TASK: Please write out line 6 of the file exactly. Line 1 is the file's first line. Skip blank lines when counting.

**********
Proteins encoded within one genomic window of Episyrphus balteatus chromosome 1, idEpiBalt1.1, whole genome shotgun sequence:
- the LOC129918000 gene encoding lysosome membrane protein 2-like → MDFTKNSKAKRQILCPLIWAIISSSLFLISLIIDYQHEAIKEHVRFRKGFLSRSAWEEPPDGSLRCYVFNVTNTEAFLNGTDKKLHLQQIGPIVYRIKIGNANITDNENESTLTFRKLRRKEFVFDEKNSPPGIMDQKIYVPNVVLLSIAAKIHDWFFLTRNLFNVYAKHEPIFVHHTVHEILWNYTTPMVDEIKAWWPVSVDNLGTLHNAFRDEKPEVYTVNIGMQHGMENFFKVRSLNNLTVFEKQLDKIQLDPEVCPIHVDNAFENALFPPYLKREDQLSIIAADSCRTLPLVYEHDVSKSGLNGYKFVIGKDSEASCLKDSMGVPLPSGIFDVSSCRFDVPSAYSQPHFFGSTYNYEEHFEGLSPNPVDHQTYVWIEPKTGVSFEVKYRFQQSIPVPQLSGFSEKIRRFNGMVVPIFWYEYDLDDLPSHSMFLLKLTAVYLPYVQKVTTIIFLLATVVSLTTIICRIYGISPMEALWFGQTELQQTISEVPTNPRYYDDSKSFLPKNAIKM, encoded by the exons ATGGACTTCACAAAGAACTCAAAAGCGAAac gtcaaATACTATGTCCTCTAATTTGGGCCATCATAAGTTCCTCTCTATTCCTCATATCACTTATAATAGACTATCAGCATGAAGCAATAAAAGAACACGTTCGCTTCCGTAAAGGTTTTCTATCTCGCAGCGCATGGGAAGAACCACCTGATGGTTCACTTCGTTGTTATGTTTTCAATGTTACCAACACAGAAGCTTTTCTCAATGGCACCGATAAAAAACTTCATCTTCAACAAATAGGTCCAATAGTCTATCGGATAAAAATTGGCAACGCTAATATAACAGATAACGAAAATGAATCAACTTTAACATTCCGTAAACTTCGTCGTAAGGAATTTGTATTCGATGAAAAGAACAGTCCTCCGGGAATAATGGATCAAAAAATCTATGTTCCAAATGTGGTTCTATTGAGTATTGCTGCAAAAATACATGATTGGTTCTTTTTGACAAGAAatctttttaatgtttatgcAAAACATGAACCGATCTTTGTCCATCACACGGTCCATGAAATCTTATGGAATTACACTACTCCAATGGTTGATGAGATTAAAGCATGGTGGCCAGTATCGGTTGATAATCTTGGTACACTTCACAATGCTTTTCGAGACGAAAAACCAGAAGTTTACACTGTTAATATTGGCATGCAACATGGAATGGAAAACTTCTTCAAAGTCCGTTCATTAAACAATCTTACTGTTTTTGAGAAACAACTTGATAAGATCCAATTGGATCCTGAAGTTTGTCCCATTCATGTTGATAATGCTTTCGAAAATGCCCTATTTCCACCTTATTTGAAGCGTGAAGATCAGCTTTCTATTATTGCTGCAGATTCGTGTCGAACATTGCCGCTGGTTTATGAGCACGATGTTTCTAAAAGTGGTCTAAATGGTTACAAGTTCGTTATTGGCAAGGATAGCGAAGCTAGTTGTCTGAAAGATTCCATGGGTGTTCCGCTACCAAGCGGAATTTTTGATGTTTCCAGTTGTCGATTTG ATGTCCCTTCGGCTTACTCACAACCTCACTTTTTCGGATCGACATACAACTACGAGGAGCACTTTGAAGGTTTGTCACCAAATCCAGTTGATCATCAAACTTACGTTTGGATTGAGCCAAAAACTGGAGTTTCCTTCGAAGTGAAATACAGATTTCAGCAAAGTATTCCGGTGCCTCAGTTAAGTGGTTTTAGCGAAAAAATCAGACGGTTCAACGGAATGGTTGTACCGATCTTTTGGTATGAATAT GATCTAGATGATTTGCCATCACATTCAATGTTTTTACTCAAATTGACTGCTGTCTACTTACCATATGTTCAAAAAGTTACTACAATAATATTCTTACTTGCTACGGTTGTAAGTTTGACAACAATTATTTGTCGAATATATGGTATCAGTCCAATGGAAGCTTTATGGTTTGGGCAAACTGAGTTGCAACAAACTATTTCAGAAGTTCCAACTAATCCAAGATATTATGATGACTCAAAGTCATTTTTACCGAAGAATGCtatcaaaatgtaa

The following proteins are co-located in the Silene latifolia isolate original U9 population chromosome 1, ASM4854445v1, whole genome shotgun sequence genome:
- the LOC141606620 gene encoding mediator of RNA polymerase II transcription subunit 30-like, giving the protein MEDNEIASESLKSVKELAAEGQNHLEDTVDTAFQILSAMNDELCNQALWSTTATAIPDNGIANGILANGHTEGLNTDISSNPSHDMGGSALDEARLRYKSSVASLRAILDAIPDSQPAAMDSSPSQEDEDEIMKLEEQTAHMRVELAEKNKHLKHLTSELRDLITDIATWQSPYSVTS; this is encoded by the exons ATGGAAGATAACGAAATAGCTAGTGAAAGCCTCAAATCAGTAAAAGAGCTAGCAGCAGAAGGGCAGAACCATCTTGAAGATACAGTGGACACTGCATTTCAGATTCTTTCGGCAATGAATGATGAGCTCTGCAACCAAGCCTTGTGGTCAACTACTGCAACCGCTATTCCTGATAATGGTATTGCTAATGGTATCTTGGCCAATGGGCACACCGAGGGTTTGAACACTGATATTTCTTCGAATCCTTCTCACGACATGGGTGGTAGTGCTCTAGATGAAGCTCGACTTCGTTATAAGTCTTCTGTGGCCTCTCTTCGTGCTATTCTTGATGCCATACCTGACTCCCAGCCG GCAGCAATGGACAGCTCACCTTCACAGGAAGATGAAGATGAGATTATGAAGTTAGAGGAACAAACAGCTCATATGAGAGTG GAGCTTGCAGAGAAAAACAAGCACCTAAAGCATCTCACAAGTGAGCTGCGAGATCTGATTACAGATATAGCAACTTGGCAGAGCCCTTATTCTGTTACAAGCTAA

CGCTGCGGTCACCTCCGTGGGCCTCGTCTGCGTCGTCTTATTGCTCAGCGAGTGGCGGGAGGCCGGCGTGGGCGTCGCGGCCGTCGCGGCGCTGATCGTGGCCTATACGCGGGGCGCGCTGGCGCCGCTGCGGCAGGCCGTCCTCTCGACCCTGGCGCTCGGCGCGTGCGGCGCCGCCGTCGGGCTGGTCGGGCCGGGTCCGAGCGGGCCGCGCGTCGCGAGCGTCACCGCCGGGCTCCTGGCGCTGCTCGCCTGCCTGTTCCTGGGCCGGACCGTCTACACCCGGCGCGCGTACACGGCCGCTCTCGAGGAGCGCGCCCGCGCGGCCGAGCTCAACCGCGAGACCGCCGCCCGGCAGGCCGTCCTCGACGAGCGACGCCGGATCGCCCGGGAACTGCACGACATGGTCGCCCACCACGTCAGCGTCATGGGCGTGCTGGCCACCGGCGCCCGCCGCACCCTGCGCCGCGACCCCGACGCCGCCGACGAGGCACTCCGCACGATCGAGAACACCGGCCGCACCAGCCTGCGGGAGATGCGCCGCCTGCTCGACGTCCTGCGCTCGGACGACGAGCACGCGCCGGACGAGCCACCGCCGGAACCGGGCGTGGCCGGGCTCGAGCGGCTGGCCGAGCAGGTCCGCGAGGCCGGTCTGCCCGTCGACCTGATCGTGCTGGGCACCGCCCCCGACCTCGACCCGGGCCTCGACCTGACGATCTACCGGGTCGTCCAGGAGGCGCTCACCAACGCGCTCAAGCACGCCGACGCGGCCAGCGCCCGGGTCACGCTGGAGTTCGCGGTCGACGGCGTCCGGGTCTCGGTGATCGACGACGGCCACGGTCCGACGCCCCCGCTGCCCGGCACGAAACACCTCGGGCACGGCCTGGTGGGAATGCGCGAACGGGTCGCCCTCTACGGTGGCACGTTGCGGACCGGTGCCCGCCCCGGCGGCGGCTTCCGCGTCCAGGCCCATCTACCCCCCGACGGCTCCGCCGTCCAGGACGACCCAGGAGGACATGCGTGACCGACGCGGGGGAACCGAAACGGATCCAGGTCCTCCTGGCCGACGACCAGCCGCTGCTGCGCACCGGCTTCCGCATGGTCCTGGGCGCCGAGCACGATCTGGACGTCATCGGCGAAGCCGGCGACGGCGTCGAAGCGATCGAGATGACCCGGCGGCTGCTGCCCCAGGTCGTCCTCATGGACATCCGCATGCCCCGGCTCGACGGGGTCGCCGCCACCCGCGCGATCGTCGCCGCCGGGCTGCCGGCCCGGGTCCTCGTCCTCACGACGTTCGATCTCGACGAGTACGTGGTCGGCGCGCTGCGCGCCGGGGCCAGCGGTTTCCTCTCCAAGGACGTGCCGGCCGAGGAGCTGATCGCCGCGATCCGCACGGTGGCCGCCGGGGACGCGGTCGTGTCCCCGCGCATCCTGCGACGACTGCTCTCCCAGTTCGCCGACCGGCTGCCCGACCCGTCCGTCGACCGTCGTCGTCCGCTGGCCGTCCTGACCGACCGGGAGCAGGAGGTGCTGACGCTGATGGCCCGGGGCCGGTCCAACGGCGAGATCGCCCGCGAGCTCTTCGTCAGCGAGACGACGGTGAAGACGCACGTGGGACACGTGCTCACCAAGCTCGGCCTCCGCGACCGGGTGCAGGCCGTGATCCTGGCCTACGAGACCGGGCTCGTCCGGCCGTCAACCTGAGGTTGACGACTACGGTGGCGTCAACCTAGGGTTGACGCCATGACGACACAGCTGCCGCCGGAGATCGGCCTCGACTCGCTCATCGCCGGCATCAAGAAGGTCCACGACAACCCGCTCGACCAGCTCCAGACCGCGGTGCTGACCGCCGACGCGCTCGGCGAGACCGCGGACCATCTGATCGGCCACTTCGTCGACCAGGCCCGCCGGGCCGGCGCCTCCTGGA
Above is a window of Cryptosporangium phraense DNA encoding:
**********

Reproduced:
Above is a window of Cryptosporangium phraense DNA encoding: